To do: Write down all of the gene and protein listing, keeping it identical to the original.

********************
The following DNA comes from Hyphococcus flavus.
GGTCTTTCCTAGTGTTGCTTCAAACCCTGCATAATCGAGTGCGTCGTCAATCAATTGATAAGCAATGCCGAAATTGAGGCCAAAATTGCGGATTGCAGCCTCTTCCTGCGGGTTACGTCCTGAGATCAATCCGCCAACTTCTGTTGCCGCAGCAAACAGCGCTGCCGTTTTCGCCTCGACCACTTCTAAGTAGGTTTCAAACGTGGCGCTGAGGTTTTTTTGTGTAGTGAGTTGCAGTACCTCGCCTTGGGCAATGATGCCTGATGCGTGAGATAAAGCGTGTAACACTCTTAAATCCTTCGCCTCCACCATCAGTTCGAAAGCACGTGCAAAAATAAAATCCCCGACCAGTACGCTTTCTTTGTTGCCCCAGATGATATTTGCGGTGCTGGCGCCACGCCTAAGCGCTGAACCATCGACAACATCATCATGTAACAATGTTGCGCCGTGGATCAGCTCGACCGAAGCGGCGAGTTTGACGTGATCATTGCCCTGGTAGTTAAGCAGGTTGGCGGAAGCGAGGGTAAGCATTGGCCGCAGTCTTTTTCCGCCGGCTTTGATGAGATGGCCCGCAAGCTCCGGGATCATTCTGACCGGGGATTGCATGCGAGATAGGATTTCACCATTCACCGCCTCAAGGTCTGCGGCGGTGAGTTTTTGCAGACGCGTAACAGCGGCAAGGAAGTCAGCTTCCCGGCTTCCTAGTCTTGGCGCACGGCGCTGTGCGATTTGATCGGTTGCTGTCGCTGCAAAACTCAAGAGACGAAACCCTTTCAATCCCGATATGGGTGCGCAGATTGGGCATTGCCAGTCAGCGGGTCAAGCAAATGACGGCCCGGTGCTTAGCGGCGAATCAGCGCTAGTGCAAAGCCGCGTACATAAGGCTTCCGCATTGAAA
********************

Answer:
The following DNA comes from Hyphococcus flavus.
GGTCTTTCCTAGTGTTGCTTCAAACCCTGCATAATCGAGTGCGTCGTCAATCAATTGATAAGCAATGCCGAAATTGAGGCCAAAATTGCGGATTGCAGCCTCTTCCTGCGGGTTACGTCCTGAGATCAATCCGCCAACTTCTGTTGCCGCAGCAAACAGCGCTGCCGTTTTCGCCTCGACCACTTCTAAGTAGGTTTCAAACGTGGCGCTGAGGTTTTTTTGTGTAGTGAGTTGCAGTACCTCGCCTTGGGCAATGATGCCTGATGCGTGAGATAAAGCGTGTAACACTCTTAAATCCTTCGCCTCCACCATCAGTTCGAAAGCACGTGCAAAAATAAAATCCCCGACCAGTACGCTTTCTTTGTTGCCCCAGATGATATTTGCGGTGCTGGCGCCACGCCTAAGCGCTGAACCATCGACAACATCATCATGTAACAATGTTGCGCCGTGGATCAGCTCGACCGAAGCGGCGAGTTTGACGTGATCATTGCCCTGGTAGTTAAGCAGGTTGGCGGAAGCGAGGGTAAGCATTGGCCGCAGTCTTTTTCCGCCGGCTTTGATGAGATGGCCCGCAAGCTCCGGGATCATTCTGACCGGGGATTGCATGCGAGATAGGATTTCACCATTCACCGCCTCAAGGTCTGCGGCGGTGAGTTTTTGCAGACGCGTAACAGCGGCAAGGAAGTCAGCTTCCCGGCTTCCTAGTCTTGGCGCACGGCGCTGTGCGATTTGATCGGTTGCTGTCGCTGCAAAACTCAAGAGACGAAACCCTTTCAATCCCGATATGGGTGCGCAGATTGGGCATTGCCAGTCAGCGGGTCAAGCAAATGACGGCCCGGTGCTTAGCGGCGAATCAGCGCTAGTGCAAAGCCGCGTACATAAGGCTTCCGCATTGAAA